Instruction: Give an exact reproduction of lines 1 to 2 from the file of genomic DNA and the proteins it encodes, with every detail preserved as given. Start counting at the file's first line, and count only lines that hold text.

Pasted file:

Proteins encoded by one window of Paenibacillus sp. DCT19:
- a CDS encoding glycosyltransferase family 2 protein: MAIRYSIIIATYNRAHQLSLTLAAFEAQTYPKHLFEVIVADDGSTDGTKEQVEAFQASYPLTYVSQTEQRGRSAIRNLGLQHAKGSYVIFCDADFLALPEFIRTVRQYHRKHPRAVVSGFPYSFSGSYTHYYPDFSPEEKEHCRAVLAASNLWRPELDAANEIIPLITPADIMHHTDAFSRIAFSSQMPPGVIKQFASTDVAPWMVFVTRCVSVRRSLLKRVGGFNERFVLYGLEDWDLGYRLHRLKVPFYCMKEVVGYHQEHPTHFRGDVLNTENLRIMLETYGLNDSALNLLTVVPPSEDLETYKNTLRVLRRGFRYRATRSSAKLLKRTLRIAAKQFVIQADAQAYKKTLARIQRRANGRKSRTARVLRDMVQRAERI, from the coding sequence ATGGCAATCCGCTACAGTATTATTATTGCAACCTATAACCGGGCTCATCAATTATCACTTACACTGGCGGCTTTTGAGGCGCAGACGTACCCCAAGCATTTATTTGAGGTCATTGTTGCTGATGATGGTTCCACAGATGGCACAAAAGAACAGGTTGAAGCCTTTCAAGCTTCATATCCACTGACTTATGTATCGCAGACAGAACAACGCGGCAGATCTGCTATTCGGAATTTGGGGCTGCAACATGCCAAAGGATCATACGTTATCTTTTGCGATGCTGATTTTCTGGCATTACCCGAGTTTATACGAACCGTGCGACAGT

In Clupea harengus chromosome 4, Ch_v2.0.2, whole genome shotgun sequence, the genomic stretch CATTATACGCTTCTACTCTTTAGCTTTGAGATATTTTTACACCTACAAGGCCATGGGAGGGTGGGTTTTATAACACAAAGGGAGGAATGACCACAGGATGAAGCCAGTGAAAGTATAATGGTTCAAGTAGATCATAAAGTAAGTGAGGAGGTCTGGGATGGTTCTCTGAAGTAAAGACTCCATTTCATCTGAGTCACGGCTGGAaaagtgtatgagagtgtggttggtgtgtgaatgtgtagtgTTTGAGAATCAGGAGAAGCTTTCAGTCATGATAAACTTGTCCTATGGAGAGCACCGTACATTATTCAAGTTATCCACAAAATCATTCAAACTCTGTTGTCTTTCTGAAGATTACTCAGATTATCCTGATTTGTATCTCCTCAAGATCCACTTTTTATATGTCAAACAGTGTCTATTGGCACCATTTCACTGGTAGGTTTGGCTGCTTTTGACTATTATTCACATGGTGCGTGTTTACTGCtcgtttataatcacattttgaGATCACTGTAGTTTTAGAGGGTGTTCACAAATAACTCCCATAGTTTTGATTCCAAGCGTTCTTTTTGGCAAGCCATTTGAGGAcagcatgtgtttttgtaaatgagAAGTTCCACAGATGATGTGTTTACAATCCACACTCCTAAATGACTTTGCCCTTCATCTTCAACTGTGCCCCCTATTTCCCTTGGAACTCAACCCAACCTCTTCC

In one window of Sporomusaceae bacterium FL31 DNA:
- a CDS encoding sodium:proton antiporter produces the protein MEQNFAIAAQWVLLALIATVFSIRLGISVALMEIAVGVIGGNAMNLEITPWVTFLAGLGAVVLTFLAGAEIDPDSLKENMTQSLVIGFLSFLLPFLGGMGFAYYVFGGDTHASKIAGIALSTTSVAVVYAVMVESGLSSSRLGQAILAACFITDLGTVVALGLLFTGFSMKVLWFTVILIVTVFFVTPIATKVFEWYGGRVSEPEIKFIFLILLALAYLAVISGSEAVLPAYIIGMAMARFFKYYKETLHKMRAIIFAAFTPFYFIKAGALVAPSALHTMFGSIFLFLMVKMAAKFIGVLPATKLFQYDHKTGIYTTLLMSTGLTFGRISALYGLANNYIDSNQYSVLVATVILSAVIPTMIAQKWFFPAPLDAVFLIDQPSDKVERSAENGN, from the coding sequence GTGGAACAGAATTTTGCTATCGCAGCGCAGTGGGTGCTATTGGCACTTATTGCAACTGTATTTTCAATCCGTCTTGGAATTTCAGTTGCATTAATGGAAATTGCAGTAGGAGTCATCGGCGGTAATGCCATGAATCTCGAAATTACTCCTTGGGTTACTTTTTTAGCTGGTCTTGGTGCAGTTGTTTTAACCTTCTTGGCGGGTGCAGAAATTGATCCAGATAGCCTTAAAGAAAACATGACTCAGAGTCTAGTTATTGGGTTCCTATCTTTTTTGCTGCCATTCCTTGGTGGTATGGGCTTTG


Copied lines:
Proteins encoded by one window of Paenibacillus sp. DCT19:
- a CDS encoding glycosyltransferase family 2 protein: MAIRYSIIIATYNRAHQLSLTLAAFEAQTYPKHLFEVIVADDGSTDGTKEQVEAFQASYPLTYVSQTEQRGRSAIRNLGLQHAKGSYVIFCDADFLALPEFIRTVRQYHRKHPRAVVSGFPYSFSGSYTHYYPDFSPEEKEHCRAVLAASNLWRPELDAANEIIPLITPADIMHHTDAFSRIAFSSQMPPGVIKQFASTDVAPWMVFVTRCVSVRRSLLKRVGGFNERFVLYGLEDWDLGYRLHRLKVPFYCMKEVVGYHQEHPTHFRGDVLNTENLRIMLETYGLNDSALNLLTVVPPSEDLETYKNTLRVLRRGFRYRATRSSAKLLKRTLRIAAKQFVIQADAQAYKKTLARIQRRANGRKSRTARVLRDMVQRAERI, from the coding sequence ATGGCAATCCGCTACAGTATTATTATTGCAACCTATAACCGGGCTCATCAATTATCACTTACACTGGCGGCTTTTGAGGCGCAGACGTACCCCAAGCATTTATTTGAGGTCATTGTTGCTGATGATGGTTCCACAGATGGCACAAAAGAACAGGTTGAAGCCTTTCAAGCTTCATATCCACTGACTTATGTATCGCAGACAGAACAACGCGGCAGATCTGCTATTCGGAATTTGGGGCTGCAACATGCCAAAGGATCATACGTTATCTTTTGCGATGCTGATTTTCTGGCATTACCCGAGTTTATACGAACCGTGCGACAGT